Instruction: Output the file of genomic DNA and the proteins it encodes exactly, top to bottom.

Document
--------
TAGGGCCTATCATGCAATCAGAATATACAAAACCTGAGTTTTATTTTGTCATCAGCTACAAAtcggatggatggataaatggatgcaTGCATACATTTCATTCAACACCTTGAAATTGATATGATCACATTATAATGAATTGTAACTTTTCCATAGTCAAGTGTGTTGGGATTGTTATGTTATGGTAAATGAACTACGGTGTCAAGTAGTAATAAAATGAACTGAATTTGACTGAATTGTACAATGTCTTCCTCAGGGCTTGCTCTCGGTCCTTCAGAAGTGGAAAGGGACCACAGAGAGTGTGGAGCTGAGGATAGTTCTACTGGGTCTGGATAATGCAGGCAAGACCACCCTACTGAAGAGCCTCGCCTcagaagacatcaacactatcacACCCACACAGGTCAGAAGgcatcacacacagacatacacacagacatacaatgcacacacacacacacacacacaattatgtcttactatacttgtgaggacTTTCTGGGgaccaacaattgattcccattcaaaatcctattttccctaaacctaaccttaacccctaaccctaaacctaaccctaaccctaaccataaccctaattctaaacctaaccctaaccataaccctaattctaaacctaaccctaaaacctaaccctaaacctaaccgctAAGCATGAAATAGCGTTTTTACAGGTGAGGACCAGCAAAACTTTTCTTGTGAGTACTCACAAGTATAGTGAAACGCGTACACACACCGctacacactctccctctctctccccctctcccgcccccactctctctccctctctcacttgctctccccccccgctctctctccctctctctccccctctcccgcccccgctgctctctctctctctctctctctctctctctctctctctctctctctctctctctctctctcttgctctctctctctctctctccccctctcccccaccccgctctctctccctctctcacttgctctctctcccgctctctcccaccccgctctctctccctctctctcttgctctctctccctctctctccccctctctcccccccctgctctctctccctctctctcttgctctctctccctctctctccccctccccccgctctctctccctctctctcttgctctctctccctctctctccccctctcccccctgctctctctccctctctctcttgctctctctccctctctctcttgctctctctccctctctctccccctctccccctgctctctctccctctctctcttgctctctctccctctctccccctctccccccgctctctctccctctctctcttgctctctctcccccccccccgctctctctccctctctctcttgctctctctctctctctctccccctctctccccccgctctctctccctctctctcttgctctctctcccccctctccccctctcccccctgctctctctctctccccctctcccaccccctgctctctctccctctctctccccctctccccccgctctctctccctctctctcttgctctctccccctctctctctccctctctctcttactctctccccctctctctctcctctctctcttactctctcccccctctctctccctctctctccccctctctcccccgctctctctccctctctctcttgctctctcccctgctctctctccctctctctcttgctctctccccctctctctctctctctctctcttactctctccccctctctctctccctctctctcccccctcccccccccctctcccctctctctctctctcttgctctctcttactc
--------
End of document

TAGGGCCTATCATGCAATCAGAATATACAAAACCTGAGTTTTATTTTGTCATCAGCTACAAAtcggatggatggataaatggatgcaTGCATACATTTCATTCAACACCTTGAAATTGATATGATCACATTATAATGAATTGTAACTTTTCCATAGTCAAGTGTGTTGGGATTGTTATGTTATGGTAAATGAACTACGGTGTCAAGTAGTAATAAAATGAACTGAATTTGACTGAATTGTACAATGTCTTCCTCAGGGCTTGCTCTCGGTCCTTCAGAAGTGGAAAGGGACCACAGAGAGTGTGGAGCTGAGGATAGTTCTACTGGGTCTGGATAATGCAGGCAAGACCACCCTACTGAAGAGCCTCGCCTcagaagacatcaacactatcacACCCACACAGGTCAGAAGgcatcacacacagacatacacacagacatacaatgcacacacacacacacacacacaattatgtcttactatacttgtgaggacTTTCTGGGgaccaacaattgattcccattcaaaatcctattttccctaaacctaaccttaacccctaaccctaaacctaaccctaaccctaaccataaccctaattctaaacctaaccctaaccataaccctaattctaaacctaaccctaaaacctaaccctaaacctaaccgctAAGCATGAAATAGCGTTTTTACAGGTGAGGACCAGCAAAACTTTTCTTGTGAGTACTCACAAGTATAGTGAAACGCGTACACACACCGctacacactctccctctctctccccctctcccgcccccactctctctccctctctcacttgctctccccccccgctctctctccctctctctccccctctcccgcccccgctgctctctctctctctctctctctctctctctctctctctctctctctctctctctctctctcttgctctctctctctctctctccccctctcccccaccccgctctctctccctctctcacttgctctctctcccgctctctcccaccccgctctctctccctctctctcttgctctctctccctctctctccccctctctcccccccctgctctctctccctctctctcttgctctctctccctctctctccccctccccccgctctctctccctctctctcttgctctctctccctctctctccccctctcccccctgctctctctccctctctctcttgctctctctccctctctctcttgctctctctccctctctctccccctctccccctgctctctctccctctctctcttgctctctctccctctctccccctctccccccgctctctctccctctctctcttgctctctctcccccccccccgctctctctccctctctctcttgctctctctctctctctctccccctctctccccccgctctctctccctctctctcttgctctctctcccccctctccccctctcccccctgctctctctctctccccctctcccaccccctgctctctctccctctctctccccctctccccccgctctctctccctctctctcttgctctctccccctctctctctccctctctctcttactctctccccctctctctctcctctctctcttactctctcccccctctctctccctctctctccccctctctcccccgctctctctccctctctctcttgctctctcccctgctctctctccctctctctcttgctctctccccctctctctctctctctctctcttactctctccccctctctctctccctctctctcccccctcccccccccctctcccctctctctctctctcttgctctctcttactc